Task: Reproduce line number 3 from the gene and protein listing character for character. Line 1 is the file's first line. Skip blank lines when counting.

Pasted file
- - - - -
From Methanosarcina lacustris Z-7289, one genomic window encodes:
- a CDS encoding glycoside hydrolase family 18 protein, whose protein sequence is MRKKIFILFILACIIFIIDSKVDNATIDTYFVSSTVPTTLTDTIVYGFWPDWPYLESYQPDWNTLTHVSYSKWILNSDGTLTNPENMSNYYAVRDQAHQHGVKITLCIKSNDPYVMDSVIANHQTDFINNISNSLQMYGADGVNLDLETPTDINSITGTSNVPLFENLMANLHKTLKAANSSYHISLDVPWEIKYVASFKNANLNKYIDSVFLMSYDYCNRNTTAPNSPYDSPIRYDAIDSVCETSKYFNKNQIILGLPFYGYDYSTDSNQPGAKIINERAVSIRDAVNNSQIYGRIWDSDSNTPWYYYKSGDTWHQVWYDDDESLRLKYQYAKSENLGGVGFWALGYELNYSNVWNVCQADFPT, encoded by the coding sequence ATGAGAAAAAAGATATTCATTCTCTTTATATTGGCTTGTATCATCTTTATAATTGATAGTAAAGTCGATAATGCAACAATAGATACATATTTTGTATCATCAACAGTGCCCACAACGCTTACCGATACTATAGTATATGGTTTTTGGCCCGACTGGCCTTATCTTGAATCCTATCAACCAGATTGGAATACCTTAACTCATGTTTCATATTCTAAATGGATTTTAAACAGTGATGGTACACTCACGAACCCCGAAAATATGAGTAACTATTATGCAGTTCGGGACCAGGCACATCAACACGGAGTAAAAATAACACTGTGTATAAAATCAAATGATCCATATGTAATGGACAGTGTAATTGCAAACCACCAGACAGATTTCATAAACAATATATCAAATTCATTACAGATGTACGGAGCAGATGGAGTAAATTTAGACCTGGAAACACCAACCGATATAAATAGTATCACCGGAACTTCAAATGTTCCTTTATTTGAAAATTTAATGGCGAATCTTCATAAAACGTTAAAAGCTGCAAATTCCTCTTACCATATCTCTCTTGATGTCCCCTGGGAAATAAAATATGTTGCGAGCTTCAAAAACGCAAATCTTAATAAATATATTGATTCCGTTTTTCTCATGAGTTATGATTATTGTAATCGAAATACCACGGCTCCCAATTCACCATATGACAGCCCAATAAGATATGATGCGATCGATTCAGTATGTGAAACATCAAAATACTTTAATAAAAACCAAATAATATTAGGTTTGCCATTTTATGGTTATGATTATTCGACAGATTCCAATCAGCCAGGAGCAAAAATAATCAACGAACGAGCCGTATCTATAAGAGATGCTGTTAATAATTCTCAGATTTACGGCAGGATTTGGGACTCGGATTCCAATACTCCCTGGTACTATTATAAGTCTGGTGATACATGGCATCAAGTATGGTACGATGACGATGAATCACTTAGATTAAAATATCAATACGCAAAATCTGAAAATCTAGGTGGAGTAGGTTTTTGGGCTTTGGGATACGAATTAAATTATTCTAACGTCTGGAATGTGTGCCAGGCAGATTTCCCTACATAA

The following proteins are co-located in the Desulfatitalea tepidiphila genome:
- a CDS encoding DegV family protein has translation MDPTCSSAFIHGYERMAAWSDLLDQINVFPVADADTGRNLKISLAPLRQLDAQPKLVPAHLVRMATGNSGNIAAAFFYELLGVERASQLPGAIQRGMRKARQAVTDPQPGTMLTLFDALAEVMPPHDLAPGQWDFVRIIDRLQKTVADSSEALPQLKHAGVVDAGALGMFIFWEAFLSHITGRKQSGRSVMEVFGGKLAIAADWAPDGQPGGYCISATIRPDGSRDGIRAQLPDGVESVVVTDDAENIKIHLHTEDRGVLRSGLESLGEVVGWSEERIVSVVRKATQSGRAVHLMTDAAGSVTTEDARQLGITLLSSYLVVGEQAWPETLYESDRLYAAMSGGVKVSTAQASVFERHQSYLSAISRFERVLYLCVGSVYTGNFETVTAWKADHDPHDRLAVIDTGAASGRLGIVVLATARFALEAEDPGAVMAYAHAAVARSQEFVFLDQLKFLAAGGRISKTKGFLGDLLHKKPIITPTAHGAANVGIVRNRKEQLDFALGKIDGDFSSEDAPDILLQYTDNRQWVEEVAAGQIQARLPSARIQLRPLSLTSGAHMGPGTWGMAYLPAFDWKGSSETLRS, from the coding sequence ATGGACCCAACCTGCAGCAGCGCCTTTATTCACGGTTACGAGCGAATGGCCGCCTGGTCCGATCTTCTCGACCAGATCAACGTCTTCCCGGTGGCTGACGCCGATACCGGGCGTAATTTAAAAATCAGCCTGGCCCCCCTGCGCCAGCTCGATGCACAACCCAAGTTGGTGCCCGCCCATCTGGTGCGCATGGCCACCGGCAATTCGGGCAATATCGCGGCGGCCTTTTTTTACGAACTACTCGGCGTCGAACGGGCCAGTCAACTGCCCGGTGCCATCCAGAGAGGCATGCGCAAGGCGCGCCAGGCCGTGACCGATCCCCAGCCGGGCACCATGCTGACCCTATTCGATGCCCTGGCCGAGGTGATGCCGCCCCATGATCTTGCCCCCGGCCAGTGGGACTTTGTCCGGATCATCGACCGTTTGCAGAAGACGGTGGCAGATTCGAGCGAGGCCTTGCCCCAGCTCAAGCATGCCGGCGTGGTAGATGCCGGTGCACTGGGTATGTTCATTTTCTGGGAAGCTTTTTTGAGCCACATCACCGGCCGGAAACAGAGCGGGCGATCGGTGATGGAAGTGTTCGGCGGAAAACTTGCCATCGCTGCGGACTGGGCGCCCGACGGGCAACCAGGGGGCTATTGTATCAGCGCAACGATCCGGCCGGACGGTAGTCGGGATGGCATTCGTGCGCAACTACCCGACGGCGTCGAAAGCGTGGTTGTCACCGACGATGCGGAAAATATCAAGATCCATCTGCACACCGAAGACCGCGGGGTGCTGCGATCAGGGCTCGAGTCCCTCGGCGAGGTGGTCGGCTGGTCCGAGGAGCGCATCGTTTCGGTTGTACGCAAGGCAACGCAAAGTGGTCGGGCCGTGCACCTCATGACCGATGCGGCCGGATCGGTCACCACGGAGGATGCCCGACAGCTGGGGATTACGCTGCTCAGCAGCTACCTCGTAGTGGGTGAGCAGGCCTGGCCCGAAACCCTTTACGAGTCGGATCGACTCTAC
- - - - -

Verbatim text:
The following proteins are co-located in the Desulfatitalea tepidiphila genome: